Jökulsárlón, Dyrholaey, Seljalandsfoss
On the second day of our weekend getaway to Iceland, we drove along the southern coast of Iceland to the most scenic spot of our trip, Jökulsárlón Glacier Lagoon. The lagoon is a recent formation, resulting from the earth’s warmer temperatures. The surface of the lagoon sits at sea level, and sea water flows into the lagoon at high tide. Although the lagoon is not very wide, it reaches up to 250 meters deep in certain areas, which makes it the deepest lake in Iceland. Large chunks of ice are constantly breaking off the glacier and left floating in the lagoon, creating these breathtaking views.
Across the highway, you will find a black sand beach with chunks of ice scattered across. Some of these ice chunks looked like ice sculptures, and others were large enough for people to slide across.
Even though the drive to Jökulsárlón was a rather long one, it was completely worth it. On our drive back to Reykjavik, we stopped to see two more sights. The first was Dyrholaey, a 120 meter high promontory, or small peninsula, near Vik, the southernmost village in Iceland. Dyrholaey translates to “door hole,” which makes sense given the massive arch that was formed in the rock by erosion from the sea. Although I’ve been informed that people actually surf here, I would not dare to even wade in the water given the strong riptides we witnessed. Despite arriving on a blustery day with the weather obstructing most of our views, what we were able to see was still beautiful.
Our final stop before arriving back in Reykjavik was Seljalandsfoss, one of the best-known waterfalls in Iceland. The waterfall drops 60 meters, and visitors can walk behind the waterfall into a small cave. The sun had started to set at this point of our trip, and the temperatures had dropped, so we decided to make a quick stop and take some photos without walking into the cave behind the waterfall.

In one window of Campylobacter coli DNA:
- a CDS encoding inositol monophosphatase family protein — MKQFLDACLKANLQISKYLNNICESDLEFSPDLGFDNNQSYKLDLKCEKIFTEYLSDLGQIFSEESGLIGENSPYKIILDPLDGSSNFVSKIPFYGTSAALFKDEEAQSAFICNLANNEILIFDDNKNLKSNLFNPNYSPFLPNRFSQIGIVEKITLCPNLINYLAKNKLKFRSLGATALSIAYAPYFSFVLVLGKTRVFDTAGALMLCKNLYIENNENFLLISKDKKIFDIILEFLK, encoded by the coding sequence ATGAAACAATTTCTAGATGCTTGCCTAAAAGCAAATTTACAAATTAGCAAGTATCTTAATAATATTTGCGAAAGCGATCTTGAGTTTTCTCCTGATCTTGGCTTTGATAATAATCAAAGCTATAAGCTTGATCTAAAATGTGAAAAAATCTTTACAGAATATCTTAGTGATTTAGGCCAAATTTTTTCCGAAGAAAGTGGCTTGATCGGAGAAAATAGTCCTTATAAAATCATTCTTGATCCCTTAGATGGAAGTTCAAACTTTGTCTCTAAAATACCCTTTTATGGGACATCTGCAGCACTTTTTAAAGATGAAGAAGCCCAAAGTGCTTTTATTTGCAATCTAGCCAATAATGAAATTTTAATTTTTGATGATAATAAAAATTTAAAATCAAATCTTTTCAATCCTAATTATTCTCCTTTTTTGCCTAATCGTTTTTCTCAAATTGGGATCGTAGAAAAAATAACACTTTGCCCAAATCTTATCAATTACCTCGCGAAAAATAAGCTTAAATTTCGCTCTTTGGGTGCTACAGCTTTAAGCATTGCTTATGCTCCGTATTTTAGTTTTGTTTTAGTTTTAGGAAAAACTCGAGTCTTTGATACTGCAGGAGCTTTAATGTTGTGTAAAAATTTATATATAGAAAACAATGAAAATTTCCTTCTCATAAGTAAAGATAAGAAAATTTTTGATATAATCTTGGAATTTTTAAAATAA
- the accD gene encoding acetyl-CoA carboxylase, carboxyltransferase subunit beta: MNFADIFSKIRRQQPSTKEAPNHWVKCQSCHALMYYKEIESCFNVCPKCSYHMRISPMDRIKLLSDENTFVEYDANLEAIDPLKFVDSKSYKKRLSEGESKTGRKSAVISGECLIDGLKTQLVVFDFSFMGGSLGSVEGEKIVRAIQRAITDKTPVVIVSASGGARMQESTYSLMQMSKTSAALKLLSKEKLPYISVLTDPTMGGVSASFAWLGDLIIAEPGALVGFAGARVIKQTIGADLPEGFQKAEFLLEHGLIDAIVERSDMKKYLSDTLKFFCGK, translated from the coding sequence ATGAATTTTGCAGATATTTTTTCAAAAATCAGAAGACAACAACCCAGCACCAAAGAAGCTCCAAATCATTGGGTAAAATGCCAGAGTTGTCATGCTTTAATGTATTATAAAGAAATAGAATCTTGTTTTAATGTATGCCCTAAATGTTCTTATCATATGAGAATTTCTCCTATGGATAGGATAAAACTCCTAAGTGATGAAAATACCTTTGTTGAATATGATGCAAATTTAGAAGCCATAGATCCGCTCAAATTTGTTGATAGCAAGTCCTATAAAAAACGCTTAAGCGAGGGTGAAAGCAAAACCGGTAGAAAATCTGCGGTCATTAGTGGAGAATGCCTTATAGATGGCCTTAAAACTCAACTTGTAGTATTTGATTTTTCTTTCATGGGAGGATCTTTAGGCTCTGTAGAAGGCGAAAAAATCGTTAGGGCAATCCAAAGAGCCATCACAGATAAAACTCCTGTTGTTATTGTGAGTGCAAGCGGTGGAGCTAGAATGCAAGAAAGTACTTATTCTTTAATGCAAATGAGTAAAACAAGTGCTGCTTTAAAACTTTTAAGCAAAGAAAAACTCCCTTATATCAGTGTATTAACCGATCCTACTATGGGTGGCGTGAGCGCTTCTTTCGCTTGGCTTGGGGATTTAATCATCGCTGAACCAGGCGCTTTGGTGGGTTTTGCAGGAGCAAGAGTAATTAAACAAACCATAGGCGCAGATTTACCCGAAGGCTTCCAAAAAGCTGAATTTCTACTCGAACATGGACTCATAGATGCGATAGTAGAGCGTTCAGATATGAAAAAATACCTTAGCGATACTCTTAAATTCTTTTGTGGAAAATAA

That evening, we checked out the marina in Reykjavik and grabbed a quick bite at Saegreifinn, a small restaurant on the marina. This restaurant has a huge selection of seafood, and the lobster bisque was exceptionally tasty, especially on a cold November evening. You order at the counter a la carte, and the restaurant staff will bring out your food as it is ready. I would highly recommend this restaurant.
After dinner, we boarded a cruise out of Reykjavik to try and see the Northern Lights. Unfortunately, the weather was too overcast that day, and no northern lights were seen. However, we did get to sport these awesome red jumpsuits that kept us warm and stylish on the boat ride. My sister and I also got to witness a proposal on the top deck of the boat during this tour, which we may or may not have walked into unintentionally. Hopefully, we didn’t ruin their private moment.
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